When Spotify launched its first beta in the fall of 2008, we described it as “an alternative to music piracy.”
From the start, the Swedish company set out to compete with pirate services by offering a better user experience. Now, a decade later, it has come a long way.
The company successfully transformed into a billion-dollar enterprise and is planning to go public with a listing on the New York Stock Exchange. While it hasn’t completely evaporated music piracy, it has converted dozens of millions of people into paying customers.
While Spotify sees itself as a piracy remedy, backed by the major labels, its piracy roots are undeniable.
In a detailed feature, Swedish newspaper Breakit put a spotlight on one of Spotify’s earliest employees, developer Ludvig Strigeus.
With a significant stake in the company, he is about to become a multi-millionaire, one with a noteworthy file-sharing past. It’s unclear what is current stake in Spotify is, but according to Swedish media it’s worth more than a billion Kroner, which is over $100 million.
Strigeus was the one who launched uTorrent in September 2005, when the BitTorrent protocol was still fairly new. Where most BitTorrent clients at the time were bloatware, uTorrent chose a minimalist approach, but with all essential features.
This didn’t go unnoticed. In just a few months, millions of torrent users downloaded the application which quickly became the dominant file-sharing tool.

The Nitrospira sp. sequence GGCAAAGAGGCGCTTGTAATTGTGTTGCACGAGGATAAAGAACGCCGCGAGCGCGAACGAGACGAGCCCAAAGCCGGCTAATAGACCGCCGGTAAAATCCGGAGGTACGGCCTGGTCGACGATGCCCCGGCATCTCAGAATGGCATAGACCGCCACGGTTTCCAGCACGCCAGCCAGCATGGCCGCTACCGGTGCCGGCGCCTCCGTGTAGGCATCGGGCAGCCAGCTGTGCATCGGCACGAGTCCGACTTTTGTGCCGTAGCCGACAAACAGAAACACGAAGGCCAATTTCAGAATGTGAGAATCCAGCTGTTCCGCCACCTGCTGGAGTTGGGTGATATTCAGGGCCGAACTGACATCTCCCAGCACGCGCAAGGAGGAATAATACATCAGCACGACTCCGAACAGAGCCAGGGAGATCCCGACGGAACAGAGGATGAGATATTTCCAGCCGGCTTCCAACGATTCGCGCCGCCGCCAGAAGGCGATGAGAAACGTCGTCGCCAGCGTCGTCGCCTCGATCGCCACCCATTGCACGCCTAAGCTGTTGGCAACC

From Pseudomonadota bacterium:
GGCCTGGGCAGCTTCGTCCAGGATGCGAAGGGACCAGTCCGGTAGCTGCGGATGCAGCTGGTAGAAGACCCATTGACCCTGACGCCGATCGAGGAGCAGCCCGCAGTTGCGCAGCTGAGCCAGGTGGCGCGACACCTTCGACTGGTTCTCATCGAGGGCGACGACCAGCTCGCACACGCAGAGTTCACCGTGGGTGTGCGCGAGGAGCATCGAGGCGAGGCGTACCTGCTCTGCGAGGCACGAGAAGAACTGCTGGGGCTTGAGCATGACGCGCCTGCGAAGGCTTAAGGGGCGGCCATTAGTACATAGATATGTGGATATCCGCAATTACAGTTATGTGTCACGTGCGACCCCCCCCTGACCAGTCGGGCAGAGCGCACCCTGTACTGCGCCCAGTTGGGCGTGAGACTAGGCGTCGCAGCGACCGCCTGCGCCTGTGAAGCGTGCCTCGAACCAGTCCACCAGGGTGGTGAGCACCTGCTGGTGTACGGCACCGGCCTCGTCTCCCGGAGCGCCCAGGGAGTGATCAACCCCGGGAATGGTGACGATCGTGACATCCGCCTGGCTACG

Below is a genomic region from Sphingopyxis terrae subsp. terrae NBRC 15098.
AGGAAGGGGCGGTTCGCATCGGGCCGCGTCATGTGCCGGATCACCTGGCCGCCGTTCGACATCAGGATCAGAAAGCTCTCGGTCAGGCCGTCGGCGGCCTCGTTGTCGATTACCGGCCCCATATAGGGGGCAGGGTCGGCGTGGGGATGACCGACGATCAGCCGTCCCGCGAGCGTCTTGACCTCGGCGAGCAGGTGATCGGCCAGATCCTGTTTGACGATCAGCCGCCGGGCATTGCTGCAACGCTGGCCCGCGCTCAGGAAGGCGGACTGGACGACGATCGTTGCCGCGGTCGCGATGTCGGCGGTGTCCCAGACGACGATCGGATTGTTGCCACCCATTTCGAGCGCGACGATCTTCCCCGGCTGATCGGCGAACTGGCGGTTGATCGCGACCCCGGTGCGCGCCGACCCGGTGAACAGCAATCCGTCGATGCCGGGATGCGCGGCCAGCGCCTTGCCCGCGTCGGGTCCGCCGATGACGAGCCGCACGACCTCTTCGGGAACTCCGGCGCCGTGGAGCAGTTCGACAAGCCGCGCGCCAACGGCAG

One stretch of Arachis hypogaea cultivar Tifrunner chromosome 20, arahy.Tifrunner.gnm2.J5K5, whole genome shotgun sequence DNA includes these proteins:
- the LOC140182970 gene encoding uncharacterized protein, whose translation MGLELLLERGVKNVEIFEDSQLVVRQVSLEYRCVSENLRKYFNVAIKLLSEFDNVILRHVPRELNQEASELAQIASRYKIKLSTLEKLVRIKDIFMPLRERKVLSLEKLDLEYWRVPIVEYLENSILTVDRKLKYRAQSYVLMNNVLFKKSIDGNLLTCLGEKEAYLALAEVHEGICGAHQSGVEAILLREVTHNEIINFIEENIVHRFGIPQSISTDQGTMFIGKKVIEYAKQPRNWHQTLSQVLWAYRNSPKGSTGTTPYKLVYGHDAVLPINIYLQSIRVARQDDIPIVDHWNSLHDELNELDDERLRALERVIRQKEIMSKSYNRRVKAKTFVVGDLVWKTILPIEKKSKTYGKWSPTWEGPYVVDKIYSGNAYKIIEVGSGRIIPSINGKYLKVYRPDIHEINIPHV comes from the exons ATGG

Little more than a year after its launch the application was acquired by BitTorrent Inc., which still owns it today. While that part of history is commonly known, there’s a step missing.
Strigeus’ coding talent also piqued the interest of Spotify, which reportedly beat BitTorrent Inc. by a few months. Multiple sources confirm that the streaming startup, which had yet to release its service at the time, bought uTorrent in 2006.
While some thought that Spotify was mainly interested in the technology, others see Strigeus as the target.
“Spotify bought μTorrent, but what we really wanted was Ludvig Strigeus,” former Spotify CEO Andreas Ehn told Breakit.
This indeed sounds plausible as Spotify sold uTorrent to BitTorrent Inc. after a few months, keeping the developer on board. Not a bad decision for the latter, as his Spotify stake makes him a billionaire. At the same time, it was an important move for Spotify too.
In addition to having a very talented developer on board, who helped to implement the much needed P2P technology into Spotify, the deal with BitTorrent Inc. brought in cash that funded the development of the tiny, but ambitious, streaming service.
It might be too much to argue that Spotify wouldn’t be where it is without uTorrent and its creator, but their impact on the young company was significant.
The file-sharing angle was also very prominent in the early releases of Spotify. At the time, of all the tracks that were streamed over the Internet by Spotify users, the majority were streamed via P2P connections.
And we haven’t even mentioned that Spotify reportedly used pirate MP3s for its Beta release, including some tracks that were only available on The Pirate Bay.
Spotify’s brief ownership of uTorrent isn’t commonly known, to make an understatement. When BitTorrent Inc. announced that it acquired “uTorrent AB” there was no mention of Spotify, which was still an unknown company at the time.